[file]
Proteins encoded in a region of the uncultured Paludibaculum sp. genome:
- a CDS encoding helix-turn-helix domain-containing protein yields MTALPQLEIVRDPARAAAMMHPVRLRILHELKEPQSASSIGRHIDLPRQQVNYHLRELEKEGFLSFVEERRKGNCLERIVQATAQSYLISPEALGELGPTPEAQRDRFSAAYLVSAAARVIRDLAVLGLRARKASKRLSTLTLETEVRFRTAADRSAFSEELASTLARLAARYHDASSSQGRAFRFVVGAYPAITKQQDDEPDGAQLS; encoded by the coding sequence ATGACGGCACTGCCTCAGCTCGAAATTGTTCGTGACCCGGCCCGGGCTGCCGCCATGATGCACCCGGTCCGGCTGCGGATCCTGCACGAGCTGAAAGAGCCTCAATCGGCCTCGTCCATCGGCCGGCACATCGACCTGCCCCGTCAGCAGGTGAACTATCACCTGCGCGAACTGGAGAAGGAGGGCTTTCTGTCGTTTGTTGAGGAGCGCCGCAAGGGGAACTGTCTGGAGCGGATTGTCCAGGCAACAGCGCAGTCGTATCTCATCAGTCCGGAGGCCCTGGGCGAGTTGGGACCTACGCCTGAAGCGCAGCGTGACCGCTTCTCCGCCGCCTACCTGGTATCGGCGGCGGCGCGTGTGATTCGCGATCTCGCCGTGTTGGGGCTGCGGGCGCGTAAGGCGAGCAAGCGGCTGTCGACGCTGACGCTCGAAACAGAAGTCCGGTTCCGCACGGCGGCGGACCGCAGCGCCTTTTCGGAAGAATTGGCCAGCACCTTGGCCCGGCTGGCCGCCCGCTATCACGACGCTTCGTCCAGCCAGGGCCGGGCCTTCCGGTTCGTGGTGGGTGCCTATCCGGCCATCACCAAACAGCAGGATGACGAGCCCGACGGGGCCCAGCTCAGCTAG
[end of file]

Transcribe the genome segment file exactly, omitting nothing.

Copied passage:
Proteins encoded in a region of the uncultured Paludibaculum sp. genome:
- a CDS encoding helix-turn-helix domain-containing protein yields MTALPQLEIVRDPARAAAMMHPVRLRILHELKEPQSASSIGRHIDLPRQQVNYHLRELEKEGFLSFVEERRKGNCLERIVQATAQSYLISPEALGELGPTPEAQRDRFSAAYLVSAAARVIRDLAVLGLRARKASKRLSTLTLETEVRFRTAADRSAFSEELASTLARLAARYHDASSSQGRAFRFVVGAYPAITKQQDDEPDGAQLS; encoded by the coding sequence ATGACGGCACTGCCTCAGCTCGAAATTGTTCGTGACCCGGCCCGGGCTGCCGCCATGATGCACCCGGTCCGGCTGCGGATCCTGCACGAGCTGAAAGAGCCTCAATCGGCCTCGTCCATCGGCCGGCACATCGACCTGCCCCGTCAGCAGGTGAACTATCACCTGCGCGAACTGGAGAAGGAGGGCTTTCTGTCGTTTGTTGAGGAGCGCCGCAAGGGGAACTGTCTGGAGCGGATTGTCCAGGCAACAGCGCAGTCGTATCTCATCAGTCCGGAGGCCCTGGGCGAGTTGGGACCTACGCCTGAAGCGCAGCGTGACCGCTTCTCCGCCGCCTACCTGGTATCGGCGGCGGCGCGTGTGATTCGCGATCTCGCCGTGTTGGGGCTGCGGGCGCGTAAGGCGAGCAAGCGGCTGTCGACGCTGACGCTCGAAACAGAAGTCCGGTTCCGCACGGCGGCGGACCGCAGCGCCTTTTCGGAAGAATTGGCCAGCACCTTGGCCCGGCTGGCCGCCCGCTATCACGACGCTTCGTCCAGCCAGGGCCGGGCCTTCCGGTTCGTGGTGGGTGCCTATCCGGCCATCACCAAACAGCAGGATGACGAGCCCGACGGGGCCCAGCTCAGCTAG